Follow Your Heart
Ultimately, it comes down to what you like in your sandwich (and what’s on hand – this is a leftovers sandwich). Trust your instincts with flavor and texture combinations, and if it doesn’t work out sometimes, lesson learned.

Share your Thanksgiving Leftover Sandwich recipes, tips, and tricks with us on Facebook, Google+, Twitter, LinkedIn, Instagram, and Pinterest!

For Thanksgiving week, we will be open for normal store hours (7:00am-4:00pm) on Monday-Wednesday, but will be closed Thursday-Saturday for the holiday. We apologize for the inconvenience and appreciate your understanding. Hope to see you soon!

Catering Tips For Office Lunches

Good office lunch catering can be the saving grace of an otherwise mundane or stressful work day. It can boost workers’ spirits and fuel them for the rest of the day. However, a lot can go wrong if these catered lunches are planned and executed poorly. Heed these tips and advice when planning your next office lunch catering.

  • Headcount

Getting a final headcount is crucial – nothing is more problematic or embarrassing as running out of food. Be sure to double check your headcount to ensure there will be enough food for everyone participating.

  • Narrow It Down

Instead of taking individual orders from everyone, pick a restaurant and take a look at the menu. Narrow it down to a few options from which workers may choose and give a deadline for order submissions.

  • Location, Location, Location

If your employees will be eating in the conference room during a meeting, there are some things to consider.

You will need to set up a food table opposite from the presentation. If people would like to go back for seconds, they can without crossing in front of the screen. Also avoid messy or noisy foods for minimal interruptions and issues.

  • Time

If there’s a time crunch, setup can make or break the catering all together. When this is the case, individually packed paper bag lunches can help. These prevent long lines, help control portions, and give employees the freedom of a “to go” option if they need to get back into the meeting.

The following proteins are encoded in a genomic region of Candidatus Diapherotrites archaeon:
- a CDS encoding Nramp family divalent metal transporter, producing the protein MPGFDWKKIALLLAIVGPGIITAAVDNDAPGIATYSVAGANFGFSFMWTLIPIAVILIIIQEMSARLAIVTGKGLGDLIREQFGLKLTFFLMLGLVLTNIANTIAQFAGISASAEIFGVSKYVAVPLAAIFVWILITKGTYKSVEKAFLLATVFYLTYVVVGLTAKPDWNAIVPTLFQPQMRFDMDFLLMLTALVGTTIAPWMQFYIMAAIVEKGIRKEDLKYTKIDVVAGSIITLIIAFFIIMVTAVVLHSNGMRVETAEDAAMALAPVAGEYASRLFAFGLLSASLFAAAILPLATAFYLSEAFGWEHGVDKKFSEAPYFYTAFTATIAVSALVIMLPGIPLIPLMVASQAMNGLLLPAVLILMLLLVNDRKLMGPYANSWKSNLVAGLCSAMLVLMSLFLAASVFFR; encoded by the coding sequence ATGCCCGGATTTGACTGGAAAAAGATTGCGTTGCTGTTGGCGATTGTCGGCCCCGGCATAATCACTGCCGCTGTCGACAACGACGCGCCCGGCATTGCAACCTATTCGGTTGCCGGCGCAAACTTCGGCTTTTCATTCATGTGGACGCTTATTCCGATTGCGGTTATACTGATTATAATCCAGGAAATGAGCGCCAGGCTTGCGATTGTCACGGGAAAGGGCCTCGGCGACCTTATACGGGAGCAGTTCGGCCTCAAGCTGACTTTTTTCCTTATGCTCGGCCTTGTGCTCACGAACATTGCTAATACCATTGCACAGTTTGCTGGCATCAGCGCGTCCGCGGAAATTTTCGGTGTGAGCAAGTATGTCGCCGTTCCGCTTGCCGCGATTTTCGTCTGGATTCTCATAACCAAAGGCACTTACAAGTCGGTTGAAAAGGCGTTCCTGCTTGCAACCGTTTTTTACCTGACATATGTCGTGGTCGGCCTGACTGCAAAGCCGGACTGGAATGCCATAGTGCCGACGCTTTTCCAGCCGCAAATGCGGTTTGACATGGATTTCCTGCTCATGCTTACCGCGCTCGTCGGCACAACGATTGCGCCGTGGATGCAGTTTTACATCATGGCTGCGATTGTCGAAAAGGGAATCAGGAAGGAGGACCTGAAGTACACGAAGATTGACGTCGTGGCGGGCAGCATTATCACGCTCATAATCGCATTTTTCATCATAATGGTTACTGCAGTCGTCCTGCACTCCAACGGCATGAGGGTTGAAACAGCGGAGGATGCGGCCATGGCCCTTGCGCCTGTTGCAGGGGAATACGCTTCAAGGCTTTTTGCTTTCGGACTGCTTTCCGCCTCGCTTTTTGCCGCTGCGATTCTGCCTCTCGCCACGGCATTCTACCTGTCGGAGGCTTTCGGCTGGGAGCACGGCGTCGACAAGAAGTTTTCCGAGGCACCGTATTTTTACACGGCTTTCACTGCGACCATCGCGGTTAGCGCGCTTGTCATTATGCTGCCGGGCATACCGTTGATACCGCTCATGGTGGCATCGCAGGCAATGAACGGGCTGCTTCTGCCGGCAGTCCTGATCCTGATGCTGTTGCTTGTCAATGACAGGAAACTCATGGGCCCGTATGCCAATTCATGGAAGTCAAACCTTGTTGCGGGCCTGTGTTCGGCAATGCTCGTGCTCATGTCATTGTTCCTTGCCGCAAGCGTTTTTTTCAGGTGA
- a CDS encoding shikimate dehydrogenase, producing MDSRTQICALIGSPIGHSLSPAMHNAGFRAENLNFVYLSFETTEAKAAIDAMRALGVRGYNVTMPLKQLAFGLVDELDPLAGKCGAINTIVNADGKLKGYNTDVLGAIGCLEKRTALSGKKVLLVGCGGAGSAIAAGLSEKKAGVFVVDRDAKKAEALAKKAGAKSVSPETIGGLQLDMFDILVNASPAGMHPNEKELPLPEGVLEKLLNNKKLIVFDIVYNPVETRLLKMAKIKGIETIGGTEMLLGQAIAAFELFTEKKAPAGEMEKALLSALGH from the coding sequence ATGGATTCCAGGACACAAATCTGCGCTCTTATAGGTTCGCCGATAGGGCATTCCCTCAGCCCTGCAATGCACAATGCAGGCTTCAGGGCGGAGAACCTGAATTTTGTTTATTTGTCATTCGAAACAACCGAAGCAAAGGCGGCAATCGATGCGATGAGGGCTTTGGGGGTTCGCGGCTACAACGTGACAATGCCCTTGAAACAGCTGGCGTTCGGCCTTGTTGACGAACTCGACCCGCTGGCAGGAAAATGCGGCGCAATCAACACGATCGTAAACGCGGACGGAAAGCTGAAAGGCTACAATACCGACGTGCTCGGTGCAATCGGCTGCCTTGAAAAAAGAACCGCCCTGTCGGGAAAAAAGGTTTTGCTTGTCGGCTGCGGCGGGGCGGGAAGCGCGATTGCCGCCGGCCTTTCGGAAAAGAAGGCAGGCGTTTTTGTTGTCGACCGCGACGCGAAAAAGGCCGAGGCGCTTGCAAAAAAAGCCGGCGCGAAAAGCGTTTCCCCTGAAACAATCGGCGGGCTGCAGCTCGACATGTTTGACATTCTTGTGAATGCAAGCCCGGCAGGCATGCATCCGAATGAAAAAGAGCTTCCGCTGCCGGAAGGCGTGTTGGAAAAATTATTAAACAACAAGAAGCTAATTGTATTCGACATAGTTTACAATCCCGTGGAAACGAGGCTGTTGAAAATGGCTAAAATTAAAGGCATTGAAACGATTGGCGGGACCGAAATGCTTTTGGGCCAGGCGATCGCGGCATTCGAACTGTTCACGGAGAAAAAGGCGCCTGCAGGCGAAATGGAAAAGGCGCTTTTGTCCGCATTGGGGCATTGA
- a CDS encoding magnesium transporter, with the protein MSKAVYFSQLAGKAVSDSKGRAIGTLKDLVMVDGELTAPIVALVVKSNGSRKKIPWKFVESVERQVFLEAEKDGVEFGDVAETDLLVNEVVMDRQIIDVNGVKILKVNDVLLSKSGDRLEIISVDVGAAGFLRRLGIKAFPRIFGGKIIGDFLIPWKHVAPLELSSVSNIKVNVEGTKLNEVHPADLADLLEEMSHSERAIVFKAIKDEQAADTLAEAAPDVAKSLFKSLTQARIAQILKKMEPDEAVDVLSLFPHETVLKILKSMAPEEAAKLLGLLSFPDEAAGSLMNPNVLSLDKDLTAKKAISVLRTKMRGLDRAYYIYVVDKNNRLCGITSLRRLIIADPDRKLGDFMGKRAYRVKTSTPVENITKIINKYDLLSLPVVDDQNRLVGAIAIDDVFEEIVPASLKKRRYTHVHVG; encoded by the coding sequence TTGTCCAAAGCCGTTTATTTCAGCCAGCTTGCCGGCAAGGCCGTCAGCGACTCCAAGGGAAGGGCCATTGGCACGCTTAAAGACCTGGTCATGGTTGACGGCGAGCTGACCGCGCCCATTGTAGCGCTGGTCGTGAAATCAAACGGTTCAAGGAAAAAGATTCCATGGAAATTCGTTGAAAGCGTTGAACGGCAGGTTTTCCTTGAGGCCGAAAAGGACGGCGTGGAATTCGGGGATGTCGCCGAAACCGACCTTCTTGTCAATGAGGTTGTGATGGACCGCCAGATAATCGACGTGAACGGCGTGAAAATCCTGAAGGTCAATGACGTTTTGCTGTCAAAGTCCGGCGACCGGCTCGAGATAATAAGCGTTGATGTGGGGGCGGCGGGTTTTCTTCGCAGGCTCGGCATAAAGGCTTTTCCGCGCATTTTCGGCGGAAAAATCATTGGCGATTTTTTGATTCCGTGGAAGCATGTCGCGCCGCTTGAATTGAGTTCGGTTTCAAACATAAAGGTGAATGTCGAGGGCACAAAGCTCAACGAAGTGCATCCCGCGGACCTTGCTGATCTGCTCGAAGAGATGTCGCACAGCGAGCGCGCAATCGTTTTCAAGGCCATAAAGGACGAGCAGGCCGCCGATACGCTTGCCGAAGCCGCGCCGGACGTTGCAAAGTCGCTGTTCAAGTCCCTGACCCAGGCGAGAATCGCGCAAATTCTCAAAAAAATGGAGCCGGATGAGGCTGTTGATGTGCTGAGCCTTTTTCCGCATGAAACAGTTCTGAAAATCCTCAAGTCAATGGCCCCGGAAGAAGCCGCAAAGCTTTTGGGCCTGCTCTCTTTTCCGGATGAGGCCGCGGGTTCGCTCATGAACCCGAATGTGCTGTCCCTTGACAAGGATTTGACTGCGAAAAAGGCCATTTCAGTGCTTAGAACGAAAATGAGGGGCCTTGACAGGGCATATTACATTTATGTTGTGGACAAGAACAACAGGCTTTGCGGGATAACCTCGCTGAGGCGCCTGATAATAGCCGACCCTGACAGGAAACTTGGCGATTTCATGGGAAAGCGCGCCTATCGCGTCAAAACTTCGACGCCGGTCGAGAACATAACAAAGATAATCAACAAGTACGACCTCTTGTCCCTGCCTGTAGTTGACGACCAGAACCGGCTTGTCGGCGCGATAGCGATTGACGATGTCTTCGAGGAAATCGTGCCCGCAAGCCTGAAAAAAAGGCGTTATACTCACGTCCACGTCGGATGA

• The Extras

Workers will appreciate the little things like extra napkins, hand sanitizers, wet wipes, and mints. These thoughtful touches can help everything run smoothly and neatly.

  • Go Seasonal

If there’s a holiday around the corner, you may want to consider adding a few hints to the food and décor.

  • Offer Some Agency

Give people a little power over what they eat and save the organizer from taking individual orders. For example, instead of taking individual sandwich orders, provide the components for a salad and sandwich bar and let everyone build their own lunch.

  • Food Sensitivities

First and foremost, be mindful of serious food allergies amongst the staff. And you must also keep in mind any food sensitivities and personal preferences. Gluten-free, vegetarian, and vegan options are essential these days.

  • Fun, Healthy Options

Although they may be overlooked, an effort to provide wholesome food should be made. Make it fun with things like Edible arrangements, Sun Chips, or Luna Bars.

  • Sweet Tooth

As long as you have healthy options, it’s fine to add an additional treat.  For those who don’t mind indulging a bit, a cupcake or pastry can go a long way.

Did you know we cater? From sandwich catering packs to boxed lunches to meat & cheese trays, we’ve got you covered! Call 909-596-5225 to learn more and let us cater your next party or special event.  And don’t forget to connect with us on Facebook, Google+, Twitter, LinkedIn, Instagram, and Pinterest!

Healthy Tips For Dining Out

There are several reasons for dining out at a restaurant. Whether it’s a new hot spot you’ve had your eye on, for a social gathering, or simply a much-needed break from the kitchen, you deserve a nice night out. And while it is great to treat yourself, it does not mean you have to abandon your diet completely.